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A new approach for the geodesic Voronoi diagram of points in a simple polygon and other restricted polygonal domains
, 1998
"... We introduce a new method for computing the geodesic Voronoi diagram of point sites in a simple polygon and other restricted polygonal domains. Our method combines a sweep of the polygonal domain with the merging step of a usual divideandconquer algorithm. The time complexity is O((n + k) log(n + ..."
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We introduce a new method for computing the geodesic Voronoi diagram of point sites in a simple polygon and other restricted polygonal domains. Our method combines a sweep of the polygonal domain with the merging step of a usual divideandconquer algorithm. The time complexity is O((n + k) log(n + k)) where n is the number of vertices and k is the number of points, improving upon previously known bounds. Space is O(n+ k). Other polygonal domains where our method is applicable include (among others) a polygonal domain of parallel disjoint line segments and a polygonal domain of rectangles in the L 1 metric. Key Words: Geodesic Voronoi diagrams, Shortest paths, Polygon triangulation, Topological plane sweep, Computational Geometry. 1 Introduction The geodesic Voronoi diagram of a set S of k point sites in a polygonal domain P is the partitioning of P into k cells, one to each site, called (geodesic) Voronoi cells. A point x 2 P belongs to the geodesic Voronoi cell of a site s if and o...
Finding Rectilinear Least Cost Paths in the Presence of Convex Polygonal Congested Regions
, 2004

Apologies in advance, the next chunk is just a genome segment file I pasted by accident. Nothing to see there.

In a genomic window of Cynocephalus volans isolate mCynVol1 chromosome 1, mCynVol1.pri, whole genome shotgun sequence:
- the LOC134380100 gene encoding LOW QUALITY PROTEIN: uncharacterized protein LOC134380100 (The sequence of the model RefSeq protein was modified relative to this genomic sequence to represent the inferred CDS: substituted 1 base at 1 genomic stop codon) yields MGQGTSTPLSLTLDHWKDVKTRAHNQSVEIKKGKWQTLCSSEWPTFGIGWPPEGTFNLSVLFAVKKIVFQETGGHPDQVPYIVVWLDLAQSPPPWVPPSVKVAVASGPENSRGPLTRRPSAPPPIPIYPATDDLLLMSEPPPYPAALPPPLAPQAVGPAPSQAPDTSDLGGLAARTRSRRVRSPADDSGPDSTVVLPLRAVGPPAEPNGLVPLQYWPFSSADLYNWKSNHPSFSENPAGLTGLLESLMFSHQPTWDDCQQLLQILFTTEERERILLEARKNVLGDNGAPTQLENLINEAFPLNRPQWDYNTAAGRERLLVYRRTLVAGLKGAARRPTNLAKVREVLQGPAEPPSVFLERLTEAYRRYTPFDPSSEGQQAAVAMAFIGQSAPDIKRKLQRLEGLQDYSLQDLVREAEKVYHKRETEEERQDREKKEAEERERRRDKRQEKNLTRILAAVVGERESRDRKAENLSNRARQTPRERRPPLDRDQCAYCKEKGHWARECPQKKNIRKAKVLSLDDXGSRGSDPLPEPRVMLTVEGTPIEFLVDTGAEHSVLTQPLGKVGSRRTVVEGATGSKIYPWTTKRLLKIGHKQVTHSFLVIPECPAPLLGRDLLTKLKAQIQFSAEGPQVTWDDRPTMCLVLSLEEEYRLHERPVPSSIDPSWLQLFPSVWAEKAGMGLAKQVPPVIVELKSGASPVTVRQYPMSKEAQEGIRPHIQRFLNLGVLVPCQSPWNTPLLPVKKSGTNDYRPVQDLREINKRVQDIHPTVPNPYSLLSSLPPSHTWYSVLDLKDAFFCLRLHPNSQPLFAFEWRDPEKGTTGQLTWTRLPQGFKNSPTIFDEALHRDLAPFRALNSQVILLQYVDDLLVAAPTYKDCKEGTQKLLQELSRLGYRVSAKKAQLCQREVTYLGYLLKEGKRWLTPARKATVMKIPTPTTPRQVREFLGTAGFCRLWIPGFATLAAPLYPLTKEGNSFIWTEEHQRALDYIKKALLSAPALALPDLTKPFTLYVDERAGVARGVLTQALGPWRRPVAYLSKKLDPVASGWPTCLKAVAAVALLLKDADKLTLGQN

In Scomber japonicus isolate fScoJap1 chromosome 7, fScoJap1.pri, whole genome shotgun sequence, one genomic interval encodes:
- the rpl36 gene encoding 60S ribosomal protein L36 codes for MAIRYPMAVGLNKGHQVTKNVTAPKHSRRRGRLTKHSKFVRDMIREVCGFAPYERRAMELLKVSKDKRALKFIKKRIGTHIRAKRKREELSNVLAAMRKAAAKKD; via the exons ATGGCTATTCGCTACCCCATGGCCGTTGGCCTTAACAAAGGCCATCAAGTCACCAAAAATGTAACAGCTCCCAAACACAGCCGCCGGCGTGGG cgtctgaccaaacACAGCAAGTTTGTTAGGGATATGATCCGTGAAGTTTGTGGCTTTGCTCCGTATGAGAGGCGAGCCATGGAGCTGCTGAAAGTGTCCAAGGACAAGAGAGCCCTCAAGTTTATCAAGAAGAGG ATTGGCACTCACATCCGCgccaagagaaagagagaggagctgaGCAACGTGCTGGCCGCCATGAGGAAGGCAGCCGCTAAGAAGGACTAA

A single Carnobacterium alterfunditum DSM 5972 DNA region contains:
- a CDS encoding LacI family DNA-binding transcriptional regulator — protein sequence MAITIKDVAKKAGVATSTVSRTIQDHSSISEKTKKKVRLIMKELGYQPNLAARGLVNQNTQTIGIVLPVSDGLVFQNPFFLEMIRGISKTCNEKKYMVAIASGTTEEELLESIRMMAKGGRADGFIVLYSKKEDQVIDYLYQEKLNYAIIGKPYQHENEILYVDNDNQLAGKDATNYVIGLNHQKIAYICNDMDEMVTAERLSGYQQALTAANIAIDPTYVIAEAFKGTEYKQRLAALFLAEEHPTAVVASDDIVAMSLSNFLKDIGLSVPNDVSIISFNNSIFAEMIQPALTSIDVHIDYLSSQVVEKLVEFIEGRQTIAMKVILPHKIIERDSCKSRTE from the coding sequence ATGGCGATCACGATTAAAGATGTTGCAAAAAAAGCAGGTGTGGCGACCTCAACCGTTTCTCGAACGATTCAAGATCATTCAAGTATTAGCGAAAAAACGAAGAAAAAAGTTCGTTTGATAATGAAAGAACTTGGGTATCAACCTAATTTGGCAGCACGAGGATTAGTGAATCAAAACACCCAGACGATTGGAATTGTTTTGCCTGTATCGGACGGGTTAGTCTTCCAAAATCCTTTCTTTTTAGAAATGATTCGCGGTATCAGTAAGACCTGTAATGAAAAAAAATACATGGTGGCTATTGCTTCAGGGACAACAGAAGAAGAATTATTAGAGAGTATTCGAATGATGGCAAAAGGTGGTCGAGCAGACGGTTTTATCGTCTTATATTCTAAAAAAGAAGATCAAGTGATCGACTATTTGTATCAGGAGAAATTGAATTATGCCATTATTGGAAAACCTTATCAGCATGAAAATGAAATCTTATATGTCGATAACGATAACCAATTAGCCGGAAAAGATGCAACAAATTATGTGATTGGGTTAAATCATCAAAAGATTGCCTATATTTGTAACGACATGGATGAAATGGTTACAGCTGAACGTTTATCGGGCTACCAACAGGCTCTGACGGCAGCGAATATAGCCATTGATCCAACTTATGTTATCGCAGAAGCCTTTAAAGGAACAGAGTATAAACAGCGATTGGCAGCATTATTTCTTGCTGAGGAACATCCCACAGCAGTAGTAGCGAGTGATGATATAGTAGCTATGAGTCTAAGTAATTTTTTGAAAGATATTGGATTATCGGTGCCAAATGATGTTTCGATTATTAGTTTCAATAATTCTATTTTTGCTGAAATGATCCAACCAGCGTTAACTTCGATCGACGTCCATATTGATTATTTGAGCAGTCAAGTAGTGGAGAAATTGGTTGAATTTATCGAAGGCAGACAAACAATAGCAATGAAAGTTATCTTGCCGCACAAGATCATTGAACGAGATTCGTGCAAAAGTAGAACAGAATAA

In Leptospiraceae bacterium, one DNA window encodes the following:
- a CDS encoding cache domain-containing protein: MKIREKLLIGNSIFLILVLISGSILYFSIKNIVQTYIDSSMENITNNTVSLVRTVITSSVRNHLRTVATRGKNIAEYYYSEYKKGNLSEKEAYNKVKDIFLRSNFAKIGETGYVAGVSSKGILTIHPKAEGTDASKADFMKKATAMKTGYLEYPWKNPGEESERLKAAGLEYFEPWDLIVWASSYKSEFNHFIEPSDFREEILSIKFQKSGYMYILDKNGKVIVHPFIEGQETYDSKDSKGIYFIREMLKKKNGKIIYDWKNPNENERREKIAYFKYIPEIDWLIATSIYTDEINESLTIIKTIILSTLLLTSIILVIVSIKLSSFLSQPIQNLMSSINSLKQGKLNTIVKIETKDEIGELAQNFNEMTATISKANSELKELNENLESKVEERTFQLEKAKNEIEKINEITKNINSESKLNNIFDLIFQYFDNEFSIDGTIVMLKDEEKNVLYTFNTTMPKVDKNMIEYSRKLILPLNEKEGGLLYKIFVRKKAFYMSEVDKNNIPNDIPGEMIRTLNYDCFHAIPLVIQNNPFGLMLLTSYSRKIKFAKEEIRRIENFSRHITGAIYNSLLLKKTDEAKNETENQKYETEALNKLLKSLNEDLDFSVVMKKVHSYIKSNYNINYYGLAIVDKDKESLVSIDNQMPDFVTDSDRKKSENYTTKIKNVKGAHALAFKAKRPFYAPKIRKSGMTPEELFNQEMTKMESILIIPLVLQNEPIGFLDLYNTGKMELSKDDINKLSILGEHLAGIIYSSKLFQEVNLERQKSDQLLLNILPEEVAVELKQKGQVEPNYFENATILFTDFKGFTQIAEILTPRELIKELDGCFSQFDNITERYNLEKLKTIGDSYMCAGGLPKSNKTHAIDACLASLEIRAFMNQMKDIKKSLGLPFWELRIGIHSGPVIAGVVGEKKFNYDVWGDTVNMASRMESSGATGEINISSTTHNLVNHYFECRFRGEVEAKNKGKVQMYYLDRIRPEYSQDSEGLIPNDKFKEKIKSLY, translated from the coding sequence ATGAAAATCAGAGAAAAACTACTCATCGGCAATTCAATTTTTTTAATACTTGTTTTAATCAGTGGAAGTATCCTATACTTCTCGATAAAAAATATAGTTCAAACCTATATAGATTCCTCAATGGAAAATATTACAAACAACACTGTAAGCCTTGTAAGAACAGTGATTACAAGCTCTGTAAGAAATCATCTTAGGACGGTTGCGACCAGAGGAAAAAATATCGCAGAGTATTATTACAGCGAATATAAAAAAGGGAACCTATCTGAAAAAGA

"... This paper considers the problem of finding the least cost rectilinear distance path in the presence of convex polygonal congested regions. An upper bound for the number of entry/exit points for a congested region is obtained. Based on this key finding, we demonstrate that there are a finite, though ..."
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This paper considers the problem of finding the least cost rectilinear distance path in the presence of convex polygonal congested regions. An upper bound for the number of entry/exit points for a congested region is obtained. Based on this key finding, we demonstrate that there are a finite, though exponential number of potential least cost paths between a specified pair of origindestination points. A “memorybased probing algorithm ” is proposed for the problem and computational experience for various problem instances is reported. Two heuristics are also proposed for larger problem instances.
Geometric Data Structures and Their Selected Applications
"... Abstract—Finding the shortest path between two positions is a fundamental problem in transportation, routing, and communications applications. In robot motion planning, the robot should pass around the obstacles touching none of them, i.e. the goal is to find a collisionfree path from a starting to ..."
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Abstract—Finding the shortest path between two positions is a fundamental problem in transportation, routing, and communications applications. In robot motion planning, the robot should pass around the obstacles touching none of them, i.e. the goal is to find a collisionfree path from a starting to a target position. This task has many specific formulations depending on the shape of obstacles, allowable directions of movements, knowledge of the scene, etc. Research of path planning has yielded many fundamentally different approaches to its solution, mainly based on various decomposition and roadmap methods. In this paper, we show a possible use of visibility graphs in pointtopoint motion planning in the Euclidean plane and an alternative approach using Voronoi diagrams that decreases the probability of collisions with obstacles. The second application area, investigated here, is focused on problems of finding minimal networks connecting a set of given points in the plane using either only straight connections between pairs of points (minimum spanning tree) or allowing the addition of auxiliary points to the set to obtain shorter spanning networks (minimum Steiner tree). Keywords—motion planning, spanning tree, Steiner tree, Delaunay triangulation, Voronoi diagram. I.